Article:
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The Memory Disorder that Everyone Wants
by Roger On June 14, 2017

Everyone has seen the television trope of the genius who remembers everything he or she has ever read or encountered. It seems like some type of Hollywood superpower made up for the sake of saving time because the show is only 30 minutes long. Actually, a super memory is something a small percentage of people all over the world possesses. Hyperthymesia, or Total Memory Recall, is the trait of having an overly acute autobiographical memory. Basically, those who have hyperthymesia remember every encounter they have ever had, every moment in their lives, in perfect detail. Only about 12 people in recorded history have ever been diagnosed with hyperthymesia. Below is a quick synopsis of how this disorder works and an overview of a couple cases of people diagnosed with hyperthymesia.

Characteristics of Hyperthymesia

Like most abnormal brain conditions, hyperthymesia comes with the good and the bad. There are obvious advantages to remembering everything which has ever happened in one’s life. Firstly, the memories usually start around puberty, which means that the important aspects of a person’s adult life will likely fall within the realm of his or her extraordinary memory. Furthermore, never forgetting anything means never having to write anything down. Dates, like birthdays or anniversaries, as well as conversations shared between friends and family come into the brain as if they has just happened. Unfortunately, for some who have been diagnosed with hyperthymesia, building and maintaining relationships is difficult. This is understandable because it must be difficult to argue or disagree with someone who is literally always right.

Another issue which plagues those with total memory recall is wandering thoughts. It is not easy for those with total memory recall to stay on task. Think about it this way: when making eggs and toast for breakfast, it doesn’t typically bring up any significant memories for everyday people. However, making eggs and toast for someone with hyperthymesia means they can easily start to remember every other time they have ever had eggs and toast. This can mean a lot of perfectly detailed memories all playing in quick succession. This disruption can happen in any daily situation or interaction. To top it off, hyperthymestic individuals often lack the ability to control the association of their thoughts according to researchers in California. This can cause prolonged, uncontrollable lapses in time during which an individual is simply remembering past associations.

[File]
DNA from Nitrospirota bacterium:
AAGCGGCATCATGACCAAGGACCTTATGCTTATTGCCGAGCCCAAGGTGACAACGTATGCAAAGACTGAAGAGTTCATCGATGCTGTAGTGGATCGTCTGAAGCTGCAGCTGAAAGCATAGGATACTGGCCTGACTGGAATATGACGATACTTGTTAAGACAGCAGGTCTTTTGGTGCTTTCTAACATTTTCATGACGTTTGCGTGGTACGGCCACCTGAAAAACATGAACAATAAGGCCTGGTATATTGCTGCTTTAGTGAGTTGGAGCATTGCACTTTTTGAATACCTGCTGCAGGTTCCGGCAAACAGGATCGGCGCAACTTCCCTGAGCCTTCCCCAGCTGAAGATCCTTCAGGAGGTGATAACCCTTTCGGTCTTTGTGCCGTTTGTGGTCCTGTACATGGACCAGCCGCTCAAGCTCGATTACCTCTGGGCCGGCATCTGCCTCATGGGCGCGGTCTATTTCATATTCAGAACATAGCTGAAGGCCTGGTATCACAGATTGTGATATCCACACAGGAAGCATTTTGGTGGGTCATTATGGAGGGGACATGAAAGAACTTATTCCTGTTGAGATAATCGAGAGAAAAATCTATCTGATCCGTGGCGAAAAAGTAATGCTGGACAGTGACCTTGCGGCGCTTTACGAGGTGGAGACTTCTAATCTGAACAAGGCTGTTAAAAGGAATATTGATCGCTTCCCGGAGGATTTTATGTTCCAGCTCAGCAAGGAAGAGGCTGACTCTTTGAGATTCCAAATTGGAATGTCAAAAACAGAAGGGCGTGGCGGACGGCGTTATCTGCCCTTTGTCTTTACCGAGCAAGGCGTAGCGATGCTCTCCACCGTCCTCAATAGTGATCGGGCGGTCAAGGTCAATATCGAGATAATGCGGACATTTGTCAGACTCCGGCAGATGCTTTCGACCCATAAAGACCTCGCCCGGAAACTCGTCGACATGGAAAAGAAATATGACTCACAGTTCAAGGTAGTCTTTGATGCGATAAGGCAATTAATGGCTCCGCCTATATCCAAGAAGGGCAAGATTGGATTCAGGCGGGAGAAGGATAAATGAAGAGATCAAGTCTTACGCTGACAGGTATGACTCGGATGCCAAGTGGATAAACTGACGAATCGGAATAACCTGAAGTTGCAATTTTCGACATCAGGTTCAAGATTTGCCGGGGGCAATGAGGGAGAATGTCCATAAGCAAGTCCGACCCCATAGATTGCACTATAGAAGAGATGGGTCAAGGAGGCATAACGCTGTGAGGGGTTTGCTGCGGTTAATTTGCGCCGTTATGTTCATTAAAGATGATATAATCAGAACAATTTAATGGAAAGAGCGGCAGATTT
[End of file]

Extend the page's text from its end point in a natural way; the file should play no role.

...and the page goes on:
Notable Cases of Hyperthymesia

Jill Price
The first recorded case of hyperthymesia was that of Jill Price of Southern California who was studied by researchers in the state for her extraordinary memory. She can remember every aspect of her life beginning on February 5, 1980. She was 14 years old at that time. While doctors have hypothesized that her condition can be explained as a highly intricate form of obsessive compulsive disorder, Price herself rejects that claim. A book she co-wrote about her condition entitled The Woman Who Can’t Forget: The Extraordinary Story of Living with the Most Remarkable Memory Known to Science explains her condition in her own words along with some of the struggles that come about while living with hyperthymesia.

Aurelien Hayman
This British man was diagnosed with hyperthymesia at 20 years of age and holds his total memory recall in a different regard than his American counterpart. He sees his diagnosis as a gift and, while an interesting trait, it does not affect his life so much that he would consider it negative. For example, as a university student, he stated that because the disorder only helps him remember personal details of his life, that it is virtually obsolete when it comes to his schoolwork as an English literature major. A documentary about his life entitled The Boy Who Can’t Forget was aired in 2012 and can still be found online.

Final Thoughts

Hyperthymesia, while seeming to be a great blessing, can be a hard disorder to have for some. In this case, its beauty is truly in the eye of its beholder. While some, like Jill Price, may struggle with the diagnosis, others may see it as an endless possibility. Alas, we can’t all have perfect memories, so it is important to remember that we do all we can to care for the imperfect ones we possess.

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